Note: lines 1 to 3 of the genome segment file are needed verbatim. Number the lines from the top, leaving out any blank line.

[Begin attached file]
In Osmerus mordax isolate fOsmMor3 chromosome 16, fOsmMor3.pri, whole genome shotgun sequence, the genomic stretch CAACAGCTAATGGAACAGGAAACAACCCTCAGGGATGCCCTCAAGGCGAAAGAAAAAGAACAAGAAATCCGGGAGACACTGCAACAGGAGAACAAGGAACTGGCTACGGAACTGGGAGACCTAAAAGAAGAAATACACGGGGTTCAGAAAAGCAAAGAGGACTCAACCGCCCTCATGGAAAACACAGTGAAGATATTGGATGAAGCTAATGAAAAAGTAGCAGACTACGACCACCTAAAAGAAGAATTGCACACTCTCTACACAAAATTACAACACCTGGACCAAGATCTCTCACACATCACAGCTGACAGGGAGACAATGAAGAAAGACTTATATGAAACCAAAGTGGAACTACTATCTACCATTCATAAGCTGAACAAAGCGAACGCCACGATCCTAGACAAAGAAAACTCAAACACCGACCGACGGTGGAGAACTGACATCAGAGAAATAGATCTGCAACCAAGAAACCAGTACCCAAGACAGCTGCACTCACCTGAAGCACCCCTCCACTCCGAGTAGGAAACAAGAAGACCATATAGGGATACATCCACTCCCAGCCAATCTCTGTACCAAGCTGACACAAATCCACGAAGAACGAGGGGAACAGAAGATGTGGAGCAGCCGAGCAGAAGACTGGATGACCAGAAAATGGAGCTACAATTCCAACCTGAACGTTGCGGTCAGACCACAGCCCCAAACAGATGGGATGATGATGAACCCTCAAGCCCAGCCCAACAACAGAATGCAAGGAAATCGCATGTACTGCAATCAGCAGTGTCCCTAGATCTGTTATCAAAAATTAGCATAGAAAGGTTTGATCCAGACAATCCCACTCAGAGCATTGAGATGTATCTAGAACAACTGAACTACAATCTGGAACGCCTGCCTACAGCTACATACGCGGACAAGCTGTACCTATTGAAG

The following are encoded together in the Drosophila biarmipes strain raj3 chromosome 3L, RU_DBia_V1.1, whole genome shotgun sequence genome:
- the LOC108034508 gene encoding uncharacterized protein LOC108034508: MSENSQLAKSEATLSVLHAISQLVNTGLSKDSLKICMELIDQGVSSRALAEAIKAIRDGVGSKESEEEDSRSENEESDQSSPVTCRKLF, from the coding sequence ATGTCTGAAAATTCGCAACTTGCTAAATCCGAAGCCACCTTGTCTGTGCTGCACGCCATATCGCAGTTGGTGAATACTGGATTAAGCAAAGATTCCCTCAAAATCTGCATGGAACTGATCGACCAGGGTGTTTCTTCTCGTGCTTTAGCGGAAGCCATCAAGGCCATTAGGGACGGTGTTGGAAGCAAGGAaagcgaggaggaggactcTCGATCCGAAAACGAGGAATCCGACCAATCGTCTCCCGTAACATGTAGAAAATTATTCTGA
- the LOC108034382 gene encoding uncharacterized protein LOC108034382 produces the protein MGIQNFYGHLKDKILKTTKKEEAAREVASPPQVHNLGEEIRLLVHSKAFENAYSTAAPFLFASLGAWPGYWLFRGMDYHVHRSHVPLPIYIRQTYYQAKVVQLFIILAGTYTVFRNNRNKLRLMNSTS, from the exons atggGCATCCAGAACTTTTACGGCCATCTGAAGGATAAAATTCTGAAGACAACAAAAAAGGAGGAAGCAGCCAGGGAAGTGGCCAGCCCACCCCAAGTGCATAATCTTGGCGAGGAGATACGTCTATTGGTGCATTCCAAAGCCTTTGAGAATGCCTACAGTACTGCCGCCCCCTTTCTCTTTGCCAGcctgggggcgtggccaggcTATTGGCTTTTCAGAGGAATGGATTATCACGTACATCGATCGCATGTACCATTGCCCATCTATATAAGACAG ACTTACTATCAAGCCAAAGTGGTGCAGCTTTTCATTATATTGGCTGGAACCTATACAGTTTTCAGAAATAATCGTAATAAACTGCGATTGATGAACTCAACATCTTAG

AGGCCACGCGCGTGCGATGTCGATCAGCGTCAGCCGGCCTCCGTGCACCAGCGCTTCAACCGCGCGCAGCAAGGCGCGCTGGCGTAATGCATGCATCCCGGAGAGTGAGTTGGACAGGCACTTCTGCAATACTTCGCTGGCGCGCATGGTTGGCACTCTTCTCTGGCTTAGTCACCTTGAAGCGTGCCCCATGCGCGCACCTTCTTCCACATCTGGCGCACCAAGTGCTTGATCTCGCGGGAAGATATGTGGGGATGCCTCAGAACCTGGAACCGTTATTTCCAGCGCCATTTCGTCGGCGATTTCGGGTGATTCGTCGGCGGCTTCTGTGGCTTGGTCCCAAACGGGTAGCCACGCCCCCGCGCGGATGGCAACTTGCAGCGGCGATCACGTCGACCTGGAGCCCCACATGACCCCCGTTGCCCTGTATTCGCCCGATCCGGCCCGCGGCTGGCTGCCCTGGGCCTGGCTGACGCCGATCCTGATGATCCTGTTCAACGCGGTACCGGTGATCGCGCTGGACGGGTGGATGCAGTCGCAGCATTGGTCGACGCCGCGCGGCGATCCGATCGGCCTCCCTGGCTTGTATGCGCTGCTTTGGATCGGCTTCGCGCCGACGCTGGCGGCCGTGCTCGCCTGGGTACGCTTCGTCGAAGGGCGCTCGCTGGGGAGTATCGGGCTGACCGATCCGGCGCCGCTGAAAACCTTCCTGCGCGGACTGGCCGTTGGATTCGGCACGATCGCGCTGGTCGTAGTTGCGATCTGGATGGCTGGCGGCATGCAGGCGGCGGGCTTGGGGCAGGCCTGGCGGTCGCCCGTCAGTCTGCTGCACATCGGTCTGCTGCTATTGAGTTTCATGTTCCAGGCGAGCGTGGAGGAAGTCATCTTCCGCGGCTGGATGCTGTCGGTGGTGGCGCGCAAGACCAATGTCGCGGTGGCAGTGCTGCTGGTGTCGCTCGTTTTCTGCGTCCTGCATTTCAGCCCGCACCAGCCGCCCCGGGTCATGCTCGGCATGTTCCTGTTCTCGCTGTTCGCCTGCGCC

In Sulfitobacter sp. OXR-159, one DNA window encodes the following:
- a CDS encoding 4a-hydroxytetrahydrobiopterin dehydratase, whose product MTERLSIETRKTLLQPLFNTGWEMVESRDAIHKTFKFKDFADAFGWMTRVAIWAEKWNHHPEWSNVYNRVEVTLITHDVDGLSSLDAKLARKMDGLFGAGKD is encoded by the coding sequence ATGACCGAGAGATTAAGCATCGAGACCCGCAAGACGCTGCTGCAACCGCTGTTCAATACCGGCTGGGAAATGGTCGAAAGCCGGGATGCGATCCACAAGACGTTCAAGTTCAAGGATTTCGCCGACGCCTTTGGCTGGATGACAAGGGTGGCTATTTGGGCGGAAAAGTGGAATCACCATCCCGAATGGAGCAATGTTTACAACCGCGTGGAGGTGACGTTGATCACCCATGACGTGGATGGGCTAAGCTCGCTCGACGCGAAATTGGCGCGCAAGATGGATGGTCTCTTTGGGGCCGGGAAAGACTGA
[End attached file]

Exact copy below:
In Osmerus mordax isolate fOsmMor3 chromosome 16, fOsmMor3.pri, whole genome shotgun sequence, the genomic stretch CAACAGCTAATGGAACAGGAAACAACCCTCAGGGATGCCCTCAAGGCGAAAGAAAAAGAACAAGAAATCCGGGAGACACTGCAACAGGAGAACAAGGAACTGGCTACGGAACTGGGAGACCTAAAAGAAGAAATACACGGGGTTCAGAAAAGCAAAGAGGACTCAACCGCCCTCATGGAAAACACAGTGAAGATATTGGATGAAGCTAATGAAAAAGTAGCAGACTACGACCACCTAAAAGAAGAATTGCACACTCTCTACACAAAATTACAACACCTGGACCAAGATCTCTCACACATCACAGCTGACAGGGAGACAATGAAGAAAGACTTATATGAAACCAAAGTGGAACTACTATCTACCATTCATAAGCTGAACAAAGCGAACGCCACGATCCTAGACAAAGAAAACTCAAACACCGACCGACGGTGGAGAACTGACATCAGAGAAATAGATCTGCAACCAAGAAACCAGTACCCAAGACAGCTGCACTCACCTGAAGCACCCCTCCACTCCGAGTAGGAAACAAGAAGACCATATAGGGATACATCCACTCCCAGCCAATCTCTGTACCAAGCTGACACAAATCCACGAAGAACGAGGGGAACAGAAGATGTGGAGCAGCCGAGCAGAAGACTGGATGACCAGAAAATGGAGCTACAATTCCAACCTGAACGTTGCGGTCAGACCACAGCCCCAAACAGATGGGATGATGATGAACCCTCAAGCCCAGCCCAACAACAGAATGCAAGGAAATCGCATGTACTGCAATCAGCAGTGTCCCTAGATCTGTTATCAAAAATTAGCATAGAAAGGTTTGATCCAGACAATCCCACTCAGAGCATTGAGATGTATCTAGAACAACTGAACTACAATCTGGAACGCCTGCCTACAGCTACATACGCGGACAAGCTGTACCTATTGAAG

The following are encoded together in the Drosophila biarmipes strain raj3 chromosome 3L, RU_DBia_V1.1, whole genome shotgun sequence genome:
- the LOC108034508 gene encoding uncharacterized protein LOC108034508: MSENSQLAKSEATLSVLHAISQLVNTGLSKDSLKICMELIDQGVSSRALAEAIKAIRDGVGSKESEEEDSRSENEESDQSSPVTCRKLF, from the coding sequence ATGTCTGAAAATTCGCAACTTGCTAAATCCGAAGCCACCTTGTCTGTGCTGCACGCCATATCGCAGTTGGTGAATACTGGATTAAGCAAAGATTCCCTCAAAATCTGCATGGAACTGATCGACCAGGGTGTTTCTTCTCGTGCTTTAGCGGAAGCCATCAAGGCCATTAGGGACGGTGTTGGAAGCAAGGAaagcgaggaggaggactcTCGATCCGAAAACGAGGAATCCGACCAATCGTCTCCCGTAACATGTAGAAAATTATTCTGA